The origin of the name 3sixteen, and honestly it was a complete second read on my part, was an absolutely perfect idea to work with. It dovetailed so nicely with my general interest and the symbols I love to employ. As a fan, I was originally struck by how 3sixteen felt like an artist collective in a way. That, coupled with the incredible quality and style of clothing, was what initiated me to contact you guys. And then upon meeting Johan another layer of admiration and connectivity opened up, which I think has made for a very cool collaboration.

You’ve mentioned before that you see illustration as a trade - could you expand upon this thought for us? How does this idea apply to how you seek to progress as an artist?

I come from a long line of tradesman: plumbers, furniture repairmen, and gunsmiths. As I’ve made my way in the world I’ve realized the relevance and importance of this. I’ve always felt like I have one foot in the gallery and one in the workshop and have learned to use it as a strength. Navigating a career as a freelance artist is so challenging in this day and age. The endless hours drawing and printing are at the heart of my trade but the mail-order, social media, and website upkeep are also necessary on the practical end. 

Can you walk us through the process of a commissioned project from conception to final product?

The early stages vary wildly depending on client. Sometimes, when working with certain bands I am close with, there’s a freedom in the initial direction. Whether the ideas are completely mine or a collaborative brainstorming, it always starts with a sketch. Once the sketch is loosely approved and I am certain we are on the same page, I start a preliminary drawing. This is where I work out composition details etc. At this point we are often a few weeks to a few months into the process.

Most of the time my final drawings are done with India Ink on a clay coated panel. Almost everything is rendered by hand on the panel, occasional exceptions being a stray border or font. I collect turn of the century catalogs and other paper ephemera for the sake of useful borders or obscure type details and glyphs. A lot of my posters have these found details in there, not as a focal point, but as a complement to the drawing.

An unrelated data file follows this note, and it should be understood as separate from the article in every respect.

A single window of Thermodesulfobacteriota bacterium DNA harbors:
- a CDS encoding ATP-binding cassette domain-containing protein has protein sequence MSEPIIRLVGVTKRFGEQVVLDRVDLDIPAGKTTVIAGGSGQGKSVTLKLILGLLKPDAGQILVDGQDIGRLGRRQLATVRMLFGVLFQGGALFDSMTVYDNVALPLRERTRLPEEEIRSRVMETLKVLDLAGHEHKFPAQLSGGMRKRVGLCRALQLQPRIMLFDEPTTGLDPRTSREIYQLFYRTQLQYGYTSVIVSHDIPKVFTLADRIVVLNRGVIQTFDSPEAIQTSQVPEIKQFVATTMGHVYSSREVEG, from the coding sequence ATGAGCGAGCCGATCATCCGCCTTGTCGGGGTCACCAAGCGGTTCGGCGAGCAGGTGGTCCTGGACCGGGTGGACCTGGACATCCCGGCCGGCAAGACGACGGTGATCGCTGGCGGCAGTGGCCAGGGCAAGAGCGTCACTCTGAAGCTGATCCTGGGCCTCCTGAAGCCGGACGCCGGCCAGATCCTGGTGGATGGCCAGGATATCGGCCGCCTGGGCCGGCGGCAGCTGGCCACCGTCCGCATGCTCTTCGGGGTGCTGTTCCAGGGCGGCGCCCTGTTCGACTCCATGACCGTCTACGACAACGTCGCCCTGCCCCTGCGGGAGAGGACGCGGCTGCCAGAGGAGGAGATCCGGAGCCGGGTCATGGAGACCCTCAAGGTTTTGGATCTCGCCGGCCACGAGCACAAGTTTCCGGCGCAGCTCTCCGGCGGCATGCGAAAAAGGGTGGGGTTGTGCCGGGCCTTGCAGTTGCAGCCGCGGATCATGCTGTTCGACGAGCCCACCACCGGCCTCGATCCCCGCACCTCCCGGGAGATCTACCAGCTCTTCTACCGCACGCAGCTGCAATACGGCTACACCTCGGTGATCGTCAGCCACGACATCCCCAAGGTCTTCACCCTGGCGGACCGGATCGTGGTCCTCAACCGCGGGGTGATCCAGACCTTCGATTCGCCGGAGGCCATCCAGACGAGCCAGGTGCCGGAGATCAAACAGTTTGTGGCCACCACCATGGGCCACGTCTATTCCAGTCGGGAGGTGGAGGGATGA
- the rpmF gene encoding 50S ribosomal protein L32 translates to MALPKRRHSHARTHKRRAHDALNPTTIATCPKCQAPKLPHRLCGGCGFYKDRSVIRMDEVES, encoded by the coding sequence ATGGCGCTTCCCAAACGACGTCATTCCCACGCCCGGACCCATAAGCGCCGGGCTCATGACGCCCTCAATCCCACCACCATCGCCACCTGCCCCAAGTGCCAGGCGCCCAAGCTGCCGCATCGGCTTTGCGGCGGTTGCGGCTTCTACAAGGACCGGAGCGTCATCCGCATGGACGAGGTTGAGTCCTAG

So, obviously the final stages depend on the usage. I highly prefer analog printing methods such as screen printing or letterpress, though sometimes the piece is bound for the digital realm. Screen printing involves a lot of computer time once the blackline is scanned in. Colors are added in layers and I assemble the drawing if was done in pieces.

In the case of the 3sixteen cards, I printed them on my letterpress. It’s a Chandler & Price platen press which rolled out of the Cleveland Ohio factory circa 1910. The press is manually powered by pumping a foot pedal called a treadle which spins a giant flywheel. The action is a sort of clamshell movement and the image is printed from a polymer plate. I love that the laborious spinning of the wheel creates a sort of direct energy that is then embedded into each print.

Letterpress is an interest of mine that I love to employ when the project calls for it, but I could devote an entire lifetime to just that skill alone. It’s endlessly exciting for me and I am so glad to have used my press for the 3sixteen cards. 

Can you share about any upcoming projects that you’re working on?

I have some Om shows in Brooklyn to concentrate on, a film project with members of Godspeed You! Black Emperor, a sole art tour / trundle across the country from Connecticut to Oregon, and as always working with my community via my Odd Fellows lodge here in Portland. All is good!